By Adnan Majid
By its own admission, the Qur’an contains verses known as mutashābihāt or allegorical – verses with no definite interpretation whose ultimate meaning is known only to God (Qur’an 3:7). Despite this, however, the beautiful imagery of these verses never ceases to inspire us towards a deeper remembrance of God. One such verse that has long left me in awe and wonder is the fourth verse of Sūrah Ma`ārij (“Ascending Stairways”):
during a Day the extent of which is fifty thousand years. (Qur’an 70:4)
“Fifty thousand years!” – such an immensely long period of time! I often ask myself what spiritual lesson I may draw from this verse, knowing well that I can never fully comprehend the verse’s ultimate meaning and intent due to my limited understanding of the world around me.
I turn to the classical exigeses of the Qur’an, such as Tafsīr Ibn Kathīr, which states that this verse might be referring to the length of the Day of Resurrection (yaum al-qiyāmah), when each soul will be reminded of his or her actions in life. Imagine, all humanity standing in wait for fifty millennia to receive final judgment! All the decades of our lives would seem like an eye blink compared to the length of that weighty day!
Another interpretation I have read of this verse is that the angels and spirit take a period of fifty millennia to ascend to God. Compare the verse above to another verse in Sūrah Sajdah (“Prostration”):
He arranges (each) matter from the heaven to the earth;
then it will ascend to Him in a Day
the extent of which is a thousand years
of those which you count. (Qur’an 32:5)
When reading these two verses together, I’m left astounded – why such long periods of time? If God wished, couldn’t the angels or God’s divine orders ascend to Him instantaneously without any delay whatsoever?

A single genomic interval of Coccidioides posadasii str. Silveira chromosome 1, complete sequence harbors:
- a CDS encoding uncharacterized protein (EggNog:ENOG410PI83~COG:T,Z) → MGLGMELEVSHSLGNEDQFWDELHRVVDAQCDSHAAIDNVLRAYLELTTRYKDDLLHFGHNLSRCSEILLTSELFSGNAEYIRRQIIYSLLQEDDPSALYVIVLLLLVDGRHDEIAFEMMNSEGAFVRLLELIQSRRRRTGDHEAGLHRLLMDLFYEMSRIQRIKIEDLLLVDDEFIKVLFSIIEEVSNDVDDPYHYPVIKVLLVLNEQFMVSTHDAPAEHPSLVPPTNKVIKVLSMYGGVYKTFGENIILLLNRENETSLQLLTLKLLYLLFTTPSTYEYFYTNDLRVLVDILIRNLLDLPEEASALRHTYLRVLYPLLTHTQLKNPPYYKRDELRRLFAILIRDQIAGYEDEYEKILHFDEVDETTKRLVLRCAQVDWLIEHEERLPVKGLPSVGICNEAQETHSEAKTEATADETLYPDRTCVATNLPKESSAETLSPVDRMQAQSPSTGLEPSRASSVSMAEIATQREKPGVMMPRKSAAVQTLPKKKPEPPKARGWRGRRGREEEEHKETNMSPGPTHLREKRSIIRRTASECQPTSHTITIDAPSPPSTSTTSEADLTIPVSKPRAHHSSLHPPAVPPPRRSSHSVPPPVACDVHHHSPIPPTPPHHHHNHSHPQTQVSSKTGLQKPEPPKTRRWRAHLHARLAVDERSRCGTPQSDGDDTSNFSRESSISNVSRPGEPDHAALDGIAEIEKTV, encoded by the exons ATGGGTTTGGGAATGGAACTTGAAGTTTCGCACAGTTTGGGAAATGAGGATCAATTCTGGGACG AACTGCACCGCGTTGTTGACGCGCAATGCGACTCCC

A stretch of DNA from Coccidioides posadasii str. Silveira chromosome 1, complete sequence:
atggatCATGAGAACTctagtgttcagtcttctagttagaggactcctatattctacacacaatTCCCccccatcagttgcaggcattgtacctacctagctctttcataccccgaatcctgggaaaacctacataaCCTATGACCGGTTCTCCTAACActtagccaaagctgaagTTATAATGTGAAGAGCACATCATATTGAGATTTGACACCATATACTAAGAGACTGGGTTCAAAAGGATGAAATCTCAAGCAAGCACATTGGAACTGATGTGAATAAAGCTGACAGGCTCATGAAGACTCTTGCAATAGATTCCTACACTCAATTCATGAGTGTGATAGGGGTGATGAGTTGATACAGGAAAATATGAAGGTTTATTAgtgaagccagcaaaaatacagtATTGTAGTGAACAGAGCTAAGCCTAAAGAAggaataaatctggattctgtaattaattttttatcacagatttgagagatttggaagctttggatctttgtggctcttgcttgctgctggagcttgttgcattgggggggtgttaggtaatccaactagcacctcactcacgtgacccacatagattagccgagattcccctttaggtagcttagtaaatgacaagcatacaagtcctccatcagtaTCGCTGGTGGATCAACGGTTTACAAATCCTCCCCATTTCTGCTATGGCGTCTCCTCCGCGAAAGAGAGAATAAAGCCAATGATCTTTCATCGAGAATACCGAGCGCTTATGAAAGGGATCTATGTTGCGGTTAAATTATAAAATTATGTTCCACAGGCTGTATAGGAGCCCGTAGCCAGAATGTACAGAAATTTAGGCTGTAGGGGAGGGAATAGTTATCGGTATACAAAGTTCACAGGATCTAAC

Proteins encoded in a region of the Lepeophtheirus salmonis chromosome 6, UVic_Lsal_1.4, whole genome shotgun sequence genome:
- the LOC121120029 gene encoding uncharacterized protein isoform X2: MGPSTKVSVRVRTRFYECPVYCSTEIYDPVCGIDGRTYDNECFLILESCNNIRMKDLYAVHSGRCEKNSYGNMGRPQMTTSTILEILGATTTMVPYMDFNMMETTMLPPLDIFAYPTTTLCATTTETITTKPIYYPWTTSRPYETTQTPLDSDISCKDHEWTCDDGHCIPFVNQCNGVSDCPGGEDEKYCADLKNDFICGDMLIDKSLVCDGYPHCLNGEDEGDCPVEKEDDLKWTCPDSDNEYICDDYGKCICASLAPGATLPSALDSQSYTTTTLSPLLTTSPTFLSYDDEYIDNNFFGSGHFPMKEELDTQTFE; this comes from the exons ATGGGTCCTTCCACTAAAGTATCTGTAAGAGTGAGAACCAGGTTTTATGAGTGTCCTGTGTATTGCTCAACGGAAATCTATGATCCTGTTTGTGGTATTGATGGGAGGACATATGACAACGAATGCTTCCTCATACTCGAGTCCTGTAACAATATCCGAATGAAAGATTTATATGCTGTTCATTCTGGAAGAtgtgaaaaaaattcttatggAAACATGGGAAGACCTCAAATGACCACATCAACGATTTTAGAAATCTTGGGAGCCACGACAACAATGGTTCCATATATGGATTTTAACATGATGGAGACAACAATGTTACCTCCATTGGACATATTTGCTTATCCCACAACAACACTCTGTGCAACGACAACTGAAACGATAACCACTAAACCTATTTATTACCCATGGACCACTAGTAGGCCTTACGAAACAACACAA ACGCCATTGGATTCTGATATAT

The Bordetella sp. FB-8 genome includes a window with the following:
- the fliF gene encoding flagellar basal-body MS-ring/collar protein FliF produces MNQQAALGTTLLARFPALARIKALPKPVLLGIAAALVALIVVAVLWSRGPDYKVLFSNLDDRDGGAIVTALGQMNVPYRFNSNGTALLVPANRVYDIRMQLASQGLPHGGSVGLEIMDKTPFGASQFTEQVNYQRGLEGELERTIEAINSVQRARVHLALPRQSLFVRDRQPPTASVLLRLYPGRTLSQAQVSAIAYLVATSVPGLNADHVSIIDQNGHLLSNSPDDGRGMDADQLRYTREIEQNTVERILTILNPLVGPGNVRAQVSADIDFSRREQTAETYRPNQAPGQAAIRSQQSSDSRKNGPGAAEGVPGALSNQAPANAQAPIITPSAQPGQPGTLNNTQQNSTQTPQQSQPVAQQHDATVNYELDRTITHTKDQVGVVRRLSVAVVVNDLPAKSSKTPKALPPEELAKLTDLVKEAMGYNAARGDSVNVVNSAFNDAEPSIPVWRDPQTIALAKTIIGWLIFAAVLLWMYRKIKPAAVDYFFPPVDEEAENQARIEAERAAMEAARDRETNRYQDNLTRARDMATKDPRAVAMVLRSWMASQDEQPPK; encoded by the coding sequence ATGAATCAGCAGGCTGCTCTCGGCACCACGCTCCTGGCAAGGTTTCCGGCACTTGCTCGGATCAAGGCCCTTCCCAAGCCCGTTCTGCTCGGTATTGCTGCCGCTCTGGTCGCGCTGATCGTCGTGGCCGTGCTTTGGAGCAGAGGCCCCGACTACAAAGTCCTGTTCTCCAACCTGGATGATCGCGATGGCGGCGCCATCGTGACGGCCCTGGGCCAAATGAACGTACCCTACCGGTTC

I have no definitive answers to satisfy my wonder, but I’ll share my reflections. Maybe one of the lessons the Qur’an seeks to teach by describing such long periods of time in Sūrah Ma‘ārij can be found in the verses that follow immediately after the verse above:
So be patient with gracious patience.
Indeed, they see it [as] distant,
But We see it [as] near. (Quran 70:5-7)
If God had willed, He could give us judgment immediately. If God had willed, the angels and divine orders could ascend to Him instantaneously. But maybe God reveals these details in the Qur’an as a way of teaching us a lesson by example. He shows us that He has no need to rush events; He is not fazed by lengthy eons of time. God shows us Himself that He is aṣ-Ṣabūr, the Most Patient. And through His example, we are taught a universal lesson: Things take time, so you too be patient.
We can possibly find the same lesson in some verses of Sūrah Qāf where we read the following:
And We have did certainly create the heavens and earth
and what is between them in six days,
and there touched Us no weariness. (Qur’an, 50:38)
The Qur’an states in a number of places that God created the heavens and earth in six “days,” which in light of the verses above (32:5 and 70:4, as well as 22:47) could be indefinitely long periods of time. Our scientific investigation of the āyātullāh (God’s signs in nature) makes clear to us that these “days” had lengths of billions of years to our reckoning.
But why did the creation of the heavens and earth take any time at all? Creation did not tire God – the verse itself rejects the biblical notion that God had to “rest” on a seventh day. If creation was so easy, couldn’t God simply create everything at a blink of an eye? Why “six” of anything when He is undoubtedly able to create everything we know instantaneously?
Once again, maybe we can find a lesson in the verses immediately following the verse above:
So be patient [O Muhammad] over what they say,
and exalt [Allah] with praise of your Lord
before the rising of the sun
and before its setting.
And [in part] of the night exalt Him
and after prostration. (Qur’an 50:39-40)
Once again, God teaches us by His own example. To the best of our knowledge, 13 billion years have passed since the Big Bang, and 4.5 billion years have passed since the creation of the Earth. It was only after these incomprehensibly long periods of time that humans ever came into existence. When we consider these āyātullāh (God’s signs in nature), we see that God did not rush our creation. Again, we learn that He is aṣ-Ṣabūr, the Most Patient. Again, we are taught the same universal lesson: Things take time, so you too be patient.